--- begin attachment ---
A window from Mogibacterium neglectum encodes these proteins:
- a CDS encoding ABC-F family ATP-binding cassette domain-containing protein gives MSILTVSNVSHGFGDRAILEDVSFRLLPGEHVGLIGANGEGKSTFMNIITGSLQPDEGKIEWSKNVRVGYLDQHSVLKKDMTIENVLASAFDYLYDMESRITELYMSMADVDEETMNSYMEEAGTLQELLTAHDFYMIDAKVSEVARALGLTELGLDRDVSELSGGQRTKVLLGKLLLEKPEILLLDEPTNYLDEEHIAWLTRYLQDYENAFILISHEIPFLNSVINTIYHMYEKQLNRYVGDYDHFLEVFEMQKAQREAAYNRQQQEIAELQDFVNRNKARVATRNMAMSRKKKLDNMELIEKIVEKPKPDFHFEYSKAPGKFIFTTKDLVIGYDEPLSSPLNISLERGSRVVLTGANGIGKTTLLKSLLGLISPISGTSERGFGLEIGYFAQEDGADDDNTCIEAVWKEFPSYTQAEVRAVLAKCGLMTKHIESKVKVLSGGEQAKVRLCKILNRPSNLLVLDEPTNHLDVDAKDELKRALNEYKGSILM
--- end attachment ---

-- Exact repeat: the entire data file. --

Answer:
A window from Mogibacterium neglectum encodes these proteins:
- a CDS encoding ABC-F family ATP-binding cassette domain-containing protein gives MSILTVSNVSHGFGDRAILEDVSFRLLPGEHVGLIGANGEGKSTFMNIITGSLQPDEGKIEWSKNVRVGYLDQHSVLKKDMTIENVLASAFDYLYDMESRITELYMSMADVDEETMNSYMEEAGTLQELLTAHDFYMIDAKVSEVARALGLTELGLDRDVSELSGGQRTKVLLGKLLLEKPEILLLDEPTNYLDEEHIAWLTRYLQDYENAFILISHEIPFLNSVINTIYHMYEKQLNRYVGDYDHFLEVFEMQKAQREAAYNRQQQEIAELQDFVNRNKARVATRNMAMSRKKKLDNMELIEKIVEKPKPDFHFEYSKAPGKFIFTTKDLVIGYDEPLSSPLNISLERGSRVVLTGANGIGKTTLLKSLLGLISPISGTSERGFGLEIGYFAQEDGADDDNTCIEAVWKEFPSYTQAEVRAVLAKCGLMTKHIESKVKVLSGGEQAKVRLCKILNRPSNLLVLDEPTNHLDVDAKDELKRALNEYKGSILM